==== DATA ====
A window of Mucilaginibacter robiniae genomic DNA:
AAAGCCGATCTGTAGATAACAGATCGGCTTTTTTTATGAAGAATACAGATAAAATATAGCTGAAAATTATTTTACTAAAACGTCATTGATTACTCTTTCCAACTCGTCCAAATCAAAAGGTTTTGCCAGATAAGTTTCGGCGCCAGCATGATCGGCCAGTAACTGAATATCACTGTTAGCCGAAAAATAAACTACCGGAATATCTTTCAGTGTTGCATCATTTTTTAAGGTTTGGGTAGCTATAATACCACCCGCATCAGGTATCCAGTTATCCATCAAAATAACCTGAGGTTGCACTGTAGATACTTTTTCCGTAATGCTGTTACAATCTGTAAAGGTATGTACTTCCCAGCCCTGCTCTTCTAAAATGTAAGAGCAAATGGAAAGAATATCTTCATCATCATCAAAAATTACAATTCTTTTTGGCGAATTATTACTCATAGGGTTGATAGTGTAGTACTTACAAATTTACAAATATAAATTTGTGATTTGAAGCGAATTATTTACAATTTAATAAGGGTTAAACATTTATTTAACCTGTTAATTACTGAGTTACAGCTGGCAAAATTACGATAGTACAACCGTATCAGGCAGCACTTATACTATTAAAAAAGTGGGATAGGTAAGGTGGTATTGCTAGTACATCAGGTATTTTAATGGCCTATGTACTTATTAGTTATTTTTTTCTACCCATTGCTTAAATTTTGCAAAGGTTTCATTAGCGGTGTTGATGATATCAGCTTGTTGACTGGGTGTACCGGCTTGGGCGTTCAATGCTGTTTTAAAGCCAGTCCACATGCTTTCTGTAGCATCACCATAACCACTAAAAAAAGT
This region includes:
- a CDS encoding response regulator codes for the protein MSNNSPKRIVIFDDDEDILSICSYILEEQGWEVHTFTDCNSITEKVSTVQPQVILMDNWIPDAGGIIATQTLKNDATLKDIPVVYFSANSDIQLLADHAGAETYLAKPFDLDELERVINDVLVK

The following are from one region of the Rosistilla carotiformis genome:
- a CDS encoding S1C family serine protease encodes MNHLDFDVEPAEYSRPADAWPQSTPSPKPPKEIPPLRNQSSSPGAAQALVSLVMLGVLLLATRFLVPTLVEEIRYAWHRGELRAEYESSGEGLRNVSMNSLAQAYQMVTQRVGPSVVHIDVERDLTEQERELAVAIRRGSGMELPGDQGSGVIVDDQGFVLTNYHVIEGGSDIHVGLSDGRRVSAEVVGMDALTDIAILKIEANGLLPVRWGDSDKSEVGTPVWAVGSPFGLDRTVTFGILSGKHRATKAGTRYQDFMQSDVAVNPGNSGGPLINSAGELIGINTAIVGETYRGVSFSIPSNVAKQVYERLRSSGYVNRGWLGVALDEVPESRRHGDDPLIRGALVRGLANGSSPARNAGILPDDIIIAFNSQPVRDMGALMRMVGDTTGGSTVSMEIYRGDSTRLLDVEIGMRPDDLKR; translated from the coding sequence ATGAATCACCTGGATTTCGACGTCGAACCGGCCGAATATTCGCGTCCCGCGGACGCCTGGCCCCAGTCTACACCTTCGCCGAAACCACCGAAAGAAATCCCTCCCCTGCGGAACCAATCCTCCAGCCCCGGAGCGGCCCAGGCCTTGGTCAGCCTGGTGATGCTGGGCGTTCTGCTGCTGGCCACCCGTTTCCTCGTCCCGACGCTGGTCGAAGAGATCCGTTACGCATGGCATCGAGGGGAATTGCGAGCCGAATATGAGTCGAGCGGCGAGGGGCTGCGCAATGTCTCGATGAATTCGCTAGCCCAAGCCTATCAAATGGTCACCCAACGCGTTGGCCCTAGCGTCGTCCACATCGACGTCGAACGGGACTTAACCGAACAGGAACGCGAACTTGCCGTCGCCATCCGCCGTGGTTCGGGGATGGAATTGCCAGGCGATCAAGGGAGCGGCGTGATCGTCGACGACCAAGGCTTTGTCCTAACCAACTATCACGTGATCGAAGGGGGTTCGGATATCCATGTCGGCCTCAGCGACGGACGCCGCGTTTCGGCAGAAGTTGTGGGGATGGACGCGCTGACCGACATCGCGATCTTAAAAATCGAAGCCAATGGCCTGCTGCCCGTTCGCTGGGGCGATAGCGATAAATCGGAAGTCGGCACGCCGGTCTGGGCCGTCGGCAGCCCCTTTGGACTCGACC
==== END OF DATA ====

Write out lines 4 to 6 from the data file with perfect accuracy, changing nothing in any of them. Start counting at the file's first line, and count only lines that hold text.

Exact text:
- a CDS encoding response regulator codes for the protein MSNNSPKRIVIFDDDEDILSICSYILEEQGWEVHTFTDCNSITEKVSTVQPQVILMDNWIPDAGGIIATQTLKNDATLKDIPVVYFSANSDIQLLADHAGAETYLAKPFDLDELERVINDVLVK

The following are from one region of the Rosistilla carotiformis genome:
- a CDS encoding S1C family serine protease encodes MNHLDFDVEPAEYSRPADAWPQSTPSPKPPKEIPPLRNQSSSPGAAQALVSLVMLGVLLLATRFLVPTLVEEIRYAWHRGELRAEYESSGEGLRNVSMNSLAQAYQMVTQRVGPSVVHIDVERDLTEQERELAVAIRRGSGMELPGDQGSGVIVDDQGFVLTNYHVIEGGSDIHVGLSDGRRVSAEVVGMDALTDIAILKIEANGLLPVRWGDSDKSEVGTPVWAVGSPFGLDRTVTFGILSGKHRATKAGTRYQDFMQSDVAVNPGNSGGPLINSAGELIGINTAIVGETYRGVSFSIPSNVAKQVYERLRSSGYVNRGWLGVALDEVPESRRHGDDPLIRGALVRGLANGSSPARNAGILPDDIIIAFNSQPVRDMGALMRMVGDTTGGSTVSMEIYRGDSTRLLDVEIGMRPDDLKR; translated from the coding sequence ATGAATCACCTGGATTTCGACGTCGAACCGGCCGAATATTCGCGTCCCGCGGACGCCTGGCCCCAGTCTACACCTTCGCCGAAACCACCGAAAGAAATCCCTCCCCTGCGGAACCAATCCTCCAGCCCCGGAGCGGCCCAGGCCTTGGTCAGCCTGGTGATGCTGGGCGTTCTGCTGCTGGCCACCCGTTTCCTCGTCCCGACGCTGGTCGAAGAGATCCGTTACGCATGGCATCGAGGGGAATTGCGAGCCGAATATGAGTCGAGCGGCGAGGGGCTGCGCAATGTCTCGATGAATTCGCTAGCCCAAGCCTATCAAATGGTCACCCAACGCGTTGGCCCTAGCGTCGTCCACATCGACGTCGAACGGGACTTAACCGAACAGGAACGCGAACTTGCCGTCGCCATCCGCCGTGGTTCGGGGATGGAATTGCCAGGCGATCAAGGGAGCGGCGTGATCGTCGACGACCAAGGCTTTGTCCTAACCAACTATCACGTGATCGAAGGGGGTTCGGATATCCATGTCGGCCTCAGCGACGGACGCCGCGTTTCGGCAGAAGTTGTGGGGATGGACGCGCTGACCGACATCGCGATCTTAAAAATCGAAGCCAATGGCCTGCTGCCCGTTCGCTGGGGCGATAGCGATAAATCGGAAGTCGGCACGCCGGTCTGGGCCGTCGGCAGCCCCTTTGGACTCGACC